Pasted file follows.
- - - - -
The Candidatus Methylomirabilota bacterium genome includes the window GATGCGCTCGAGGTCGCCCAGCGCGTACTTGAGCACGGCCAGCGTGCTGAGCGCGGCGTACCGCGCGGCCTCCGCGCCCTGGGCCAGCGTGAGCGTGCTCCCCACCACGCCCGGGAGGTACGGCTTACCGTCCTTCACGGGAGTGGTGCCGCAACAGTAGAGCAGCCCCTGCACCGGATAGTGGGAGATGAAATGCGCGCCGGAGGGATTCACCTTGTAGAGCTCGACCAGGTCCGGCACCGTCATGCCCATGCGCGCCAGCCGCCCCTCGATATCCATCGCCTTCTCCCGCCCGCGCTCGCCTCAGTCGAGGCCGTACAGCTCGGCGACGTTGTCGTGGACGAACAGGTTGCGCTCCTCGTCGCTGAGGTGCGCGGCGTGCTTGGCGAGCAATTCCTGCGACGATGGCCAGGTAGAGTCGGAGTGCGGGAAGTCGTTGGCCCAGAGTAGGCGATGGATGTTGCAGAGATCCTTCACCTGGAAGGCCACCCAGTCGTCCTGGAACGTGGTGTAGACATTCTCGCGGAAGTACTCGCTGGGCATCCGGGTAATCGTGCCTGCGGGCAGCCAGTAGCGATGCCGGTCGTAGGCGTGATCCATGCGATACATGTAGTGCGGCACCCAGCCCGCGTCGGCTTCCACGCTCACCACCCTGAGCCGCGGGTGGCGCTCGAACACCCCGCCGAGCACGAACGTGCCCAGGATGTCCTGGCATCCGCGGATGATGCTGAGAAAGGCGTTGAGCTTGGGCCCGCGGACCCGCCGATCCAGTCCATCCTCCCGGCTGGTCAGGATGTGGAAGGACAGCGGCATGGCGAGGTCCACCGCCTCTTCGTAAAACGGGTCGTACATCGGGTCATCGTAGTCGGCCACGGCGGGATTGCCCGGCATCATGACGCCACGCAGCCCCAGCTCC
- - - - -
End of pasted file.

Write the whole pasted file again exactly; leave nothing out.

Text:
The Candidatus Methylomirabilota bacterium genome includes the window GATGCGCTCGAGGTCGCCCAGCGCGTACTTGAGCACGGCCAGCGTGCTGAGCGCGGCGTACCGCGCGGCCTCCGCGCCCTGGGCCAGCGTGAGCGTGCTCCCCACCACGCCCGGGAGGTACGGCTTACCGTCCTTCACGGGAGTGGTGCCGCAACAGTAGAGCAGCCCCTGCACCGGATAGTGGGAGATGAAATGCGCGCCGGAGGGATTCACCTTGTAGAGCTCGACCAGGTCCGGCACCGTCATGCCCATGCGCGCCAGCCGCCCCTCGATATCCATCGCCTTCTCCCGCCCGCGCTCGCCTCAGTCGAGGCCGTACAGCTCGGCGACGTTGTCGTGGACGAACAGGTTGCGCTCCTCGTCGCTGAGGTGCGCGGCGTGCTTGGCGAGCAATTCCTGCGACGATGGCCAGGTAGAGTCGGAGTGCGGGAAGTCGTTGGCCCAGAGTAGGCGATGGATGTTGCAGAGATCCTTCACCTGGAAGGCCACCCAGTCGTCCTGGAACGTGGTGTAGACATTCTCGCGGAAGTACTCGCTGGGCATCCGGGTAATCGTGCCTGCGGGCAGCCAGTAGCGATGCCGGTCGTAGGCGTGATCCATGCGATACATGTAGTGCGGCACCCAGCCCGCGTCGGCTTCCACGCTCACCACCCTGAGCCGCGGGTGGCGCTCGAACACCCCGCCGAGCACGAACGTGCCCAGGATGTCCTGGCATCCGCGGATGATGCTGAGAAAGGCGTTGAGCTTGGGCCCGCGGACCCGCCGATCCAGTCCATCCTCCCGGCTGGTCAGGATGTGGAAGGACAGCGGCATGGCGAGGTCCACCGCCTCTTCGTAAAACGGGTCGTACATCGGGTCATCGTAGTCGGCCACGGCGGGATTGCCCGGCATCATGACGCCACGCAGCCCCAGCTCC